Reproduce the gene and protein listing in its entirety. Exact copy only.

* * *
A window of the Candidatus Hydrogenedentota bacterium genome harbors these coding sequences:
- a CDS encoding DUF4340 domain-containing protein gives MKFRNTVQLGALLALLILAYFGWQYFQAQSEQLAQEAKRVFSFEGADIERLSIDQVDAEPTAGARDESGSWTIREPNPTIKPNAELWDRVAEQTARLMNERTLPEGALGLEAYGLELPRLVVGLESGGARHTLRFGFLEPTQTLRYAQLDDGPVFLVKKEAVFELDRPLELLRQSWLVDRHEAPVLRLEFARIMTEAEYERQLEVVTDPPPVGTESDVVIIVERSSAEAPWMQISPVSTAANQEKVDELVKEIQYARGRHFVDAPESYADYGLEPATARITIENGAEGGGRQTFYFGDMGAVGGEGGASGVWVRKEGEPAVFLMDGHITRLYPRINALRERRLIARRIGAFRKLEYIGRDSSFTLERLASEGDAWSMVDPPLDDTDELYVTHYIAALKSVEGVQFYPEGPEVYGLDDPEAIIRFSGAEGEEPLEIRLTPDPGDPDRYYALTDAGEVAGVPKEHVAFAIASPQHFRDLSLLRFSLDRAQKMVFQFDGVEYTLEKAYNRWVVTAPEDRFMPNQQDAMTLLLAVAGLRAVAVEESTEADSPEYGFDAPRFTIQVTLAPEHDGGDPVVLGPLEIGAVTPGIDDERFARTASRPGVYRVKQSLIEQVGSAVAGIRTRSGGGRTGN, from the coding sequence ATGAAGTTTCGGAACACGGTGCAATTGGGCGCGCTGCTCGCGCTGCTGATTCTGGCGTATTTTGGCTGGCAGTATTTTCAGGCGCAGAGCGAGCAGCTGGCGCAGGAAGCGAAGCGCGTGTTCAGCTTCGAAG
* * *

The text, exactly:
A window of the Candidatus Hydrogenedentota bacterium genome harbors these coding sequences:
- a CDS encoding DUF4340 domain-containing protein gives MKFRNTVQLGALLALLILAYFGWQYFQAQSEQLAQEAKRVFSFEGADIERLSIDQVDAEPTAGARDESGSWTIREPNPTIKPNAELWDRVAEQTARLMNERTLPEGALGLEAYGLELPRLVVGLESGGARHTLRFGFLEPTQTLRYAQLDDGPVFLVKKEAVFELDRPLELLRQSWLVDRHEAPVLRLEFARIMTEAEYERQLEVVTDPPPVGTESDVVIIVERSSAEAPWMQISPVSTAANQEKVDELVKEIQYARGRHFVDAPESYADYGLEPATARITIENGAEGGGRQTFYFGDMGAVGGEGGASGVWVRKEGEPAVFLMDGHITRLYPRINALRERRLIARRIGAFRKLEYIGRDSSFTLERLASEGDAWSMVDPPLDDTDELYVTHYIAALKSVEGVQFYPEGPEVYGLDDPEAIIRFSGAEGEEPLEIRLTPDPGDPDRYYALTDAGEVAGVPKEHVAFAIASPQHFRDLSLLRFSLDRAQKMVFQFDGVEYTLEKAYNRWVVTAPEDRFMPNQQDAMTLLLAVAGLRAVAVEESTEADSPEYGFDAPRFTIQVTLAPEHDGGDPVVLGPLEIGAVTPGIDDERFARTASRPGVYRVKQSLIEQVGSAVAGIRTRSGGGRTGN, from the coding sequence ATGAAGTTTCGGAACACGGTGCAATTGGGCGCGCTGCTCGCGCTGCTGATTCTGGCGTATTTTGGCTGGCAGTATTTTCAGGCGCAGAGCGAGCAGCTGGCGCAGGAAGCGAAGCGCGTGTTCAGCTTCGAAG